Did You Know?: Indiana State Egg Board housed at Purdue
Andie Mears, field staff member of the Indiana State Egg Board, checks the temperature of the egg display in a local supermarket. Inset: Mears "candles" the eggs using an intense light to check the eggs for freshness. (Purdue photo/Mark Simons)
Scrambled, fried, poached or sunny-side up. Not everyone agrees on how eggs are best prepared, but the inspectors for the Indiana State Egg Board know an inspected egg is the best kind.
Since its establishment in 1939, the Indiana State Egg Board (ISEB) has called Purdue home. Prior to 2005, Indiana did not have a state department of agriculture. This made Purdue the most likely location for state agencies regulating the agricultural industry.
Although the ISEB is connected to the University through location, finances and administration, it remains a stand-alone state agency, with its own regulatory oversight of the sale and commerce of shell eggs In Indiana.
All registration and inspection of shell eggs in Indiana goes through the ISEB and its staff of five. Three field inspectors are responsible for individual territories throughout the state -- Indianapolis to Gary, all of Northeast Indiana and from Indianapolis to the south. Each year they conduct more than 4,000 egg inspections and renew 5,000 retail and wholesale registrations.
From gas stations and convenience stores to supermarkets and wholesale distribution centers, eggs are inspected for freshness, debris, cracks and leaks. Using an intense light, inspectors candle 100 eggs of each size from every distributer in a given store. At an average-size grocery, an inspector will handle 800 to 900 eggs. Inspectors test all egg cases and storage coolers for a temperature between 45 and 33 degrees.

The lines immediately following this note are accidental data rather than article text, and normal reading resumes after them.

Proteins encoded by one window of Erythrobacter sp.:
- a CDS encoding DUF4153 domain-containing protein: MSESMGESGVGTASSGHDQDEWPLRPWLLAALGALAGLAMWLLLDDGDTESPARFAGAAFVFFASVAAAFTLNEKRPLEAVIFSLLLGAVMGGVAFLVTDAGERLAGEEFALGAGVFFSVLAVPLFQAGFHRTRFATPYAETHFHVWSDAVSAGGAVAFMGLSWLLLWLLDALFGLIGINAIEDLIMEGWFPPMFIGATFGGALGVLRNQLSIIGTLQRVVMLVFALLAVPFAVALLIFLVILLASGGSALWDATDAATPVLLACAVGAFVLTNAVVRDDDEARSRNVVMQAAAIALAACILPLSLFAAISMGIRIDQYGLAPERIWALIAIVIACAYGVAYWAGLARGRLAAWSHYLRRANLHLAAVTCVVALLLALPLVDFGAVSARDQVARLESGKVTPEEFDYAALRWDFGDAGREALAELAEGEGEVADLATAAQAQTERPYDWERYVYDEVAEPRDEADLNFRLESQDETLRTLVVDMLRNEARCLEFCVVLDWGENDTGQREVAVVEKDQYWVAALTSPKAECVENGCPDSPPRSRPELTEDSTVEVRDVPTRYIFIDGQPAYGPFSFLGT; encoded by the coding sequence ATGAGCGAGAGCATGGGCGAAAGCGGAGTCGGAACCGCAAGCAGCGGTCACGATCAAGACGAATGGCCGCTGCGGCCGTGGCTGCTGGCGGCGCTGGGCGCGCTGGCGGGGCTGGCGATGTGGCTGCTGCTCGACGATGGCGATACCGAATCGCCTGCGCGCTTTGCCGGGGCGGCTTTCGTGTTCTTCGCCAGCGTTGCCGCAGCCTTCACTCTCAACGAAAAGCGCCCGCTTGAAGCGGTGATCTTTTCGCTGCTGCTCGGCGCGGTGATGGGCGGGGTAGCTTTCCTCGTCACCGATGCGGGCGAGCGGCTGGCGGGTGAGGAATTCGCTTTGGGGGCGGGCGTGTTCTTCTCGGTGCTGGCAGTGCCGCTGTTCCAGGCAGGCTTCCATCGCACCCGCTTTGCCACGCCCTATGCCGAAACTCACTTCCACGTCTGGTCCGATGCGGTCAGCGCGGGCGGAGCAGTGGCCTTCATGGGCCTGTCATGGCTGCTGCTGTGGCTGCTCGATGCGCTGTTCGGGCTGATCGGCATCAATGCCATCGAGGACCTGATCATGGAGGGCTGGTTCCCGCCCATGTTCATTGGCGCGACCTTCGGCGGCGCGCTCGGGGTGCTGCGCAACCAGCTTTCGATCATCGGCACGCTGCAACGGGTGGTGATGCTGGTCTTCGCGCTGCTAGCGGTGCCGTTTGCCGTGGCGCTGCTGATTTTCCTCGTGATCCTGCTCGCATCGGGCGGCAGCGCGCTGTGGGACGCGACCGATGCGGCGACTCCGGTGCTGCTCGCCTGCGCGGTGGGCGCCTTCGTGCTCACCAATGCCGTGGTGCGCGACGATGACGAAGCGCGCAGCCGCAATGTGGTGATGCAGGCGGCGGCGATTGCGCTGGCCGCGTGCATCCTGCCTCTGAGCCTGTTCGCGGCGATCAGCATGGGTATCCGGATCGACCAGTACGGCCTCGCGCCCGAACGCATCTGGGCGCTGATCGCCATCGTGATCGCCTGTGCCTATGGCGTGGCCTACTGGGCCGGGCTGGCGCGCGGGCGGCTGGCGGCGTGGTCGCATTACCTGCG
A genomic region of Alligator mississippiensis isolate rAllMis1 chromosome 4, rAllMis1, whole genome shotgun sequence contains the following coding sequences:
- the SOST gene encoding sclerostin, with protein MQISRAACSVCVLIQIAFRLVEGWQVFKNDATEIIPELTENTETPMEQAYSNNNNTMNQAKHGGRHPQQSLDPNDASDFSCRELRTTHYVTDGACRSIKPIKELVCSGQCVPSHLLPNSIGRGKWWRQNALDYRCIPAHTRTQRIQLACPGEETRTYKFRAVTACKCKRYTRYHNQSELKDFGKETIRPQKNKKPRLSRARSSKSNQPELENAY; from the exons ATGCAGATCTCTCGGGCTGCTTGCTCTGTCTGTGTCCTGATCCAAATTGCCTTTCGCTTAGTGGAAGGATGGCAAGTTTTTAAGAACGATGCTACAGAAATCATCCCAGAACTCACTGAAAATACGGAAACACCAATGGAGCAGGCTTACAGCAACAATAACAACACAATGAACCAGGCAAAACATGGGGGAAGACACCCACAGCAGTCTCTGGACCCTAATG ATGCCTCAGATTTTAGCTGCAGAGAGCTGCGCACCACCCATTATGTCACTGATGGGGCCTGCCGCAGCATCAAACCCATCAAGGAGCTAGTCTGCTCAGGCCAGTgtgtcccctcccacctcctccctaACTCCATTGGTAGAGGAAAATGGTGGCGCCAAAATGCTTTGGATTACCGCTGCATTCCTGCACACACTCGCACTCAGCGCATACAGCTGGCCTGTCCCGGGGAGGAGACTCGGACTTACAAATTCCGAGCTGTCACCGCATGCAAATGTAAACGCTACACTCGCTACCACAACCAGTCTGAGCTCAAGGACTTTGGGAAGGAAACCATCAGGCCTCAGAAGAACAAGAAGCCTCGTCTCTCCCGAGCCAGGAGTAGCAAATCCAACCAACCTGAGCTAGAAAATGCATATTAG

"We check eggs and temperatures in both the display cases and the coolers," says Andie Mears, ISEB field inspector. "When consumers shop for eggs, they like to handle them, so if we look at the product before it hits the shelves, we are able to get a more accurate reading of the eggs. The storage cooler supply is truly representative of the quality of the product."
Egg inspections take anywhere from 15 minutes to six hours depending on the size of the store. All retail locations are inspected at least once each year, and larger groceries are inspected twice. Wholesalers are inspected more often since they supply eggs for the entire state.
Along with egg inspections, ISEB staff conduct USDA Country of Origin Labeling (COOL) inspections. During COOL inspections, which take about four hours, items such as fresh fruits and vegetables, raw nuts, seafood, pork, beef and poultry are checked for accuracy of and match between labeling on the items and on in-store signage, shipping containers and store purchasing records.
"This is a market-driven program," says Mark Straw, executive administrator for ISEB. "It's all about consumer knowledge. We make sure all products that should be labeled are labeled properly so buyers can be confident they know where their food is coming from."
Also, ISEB staff conduct inspections of farms for compliance with the FDA Salmonella Enteritidis Egg Rule; shell egg packers, hard cooking facilities and hatcheries for the USDA; and destination examinations of poultry products received through the USDA domestic food assistance programs.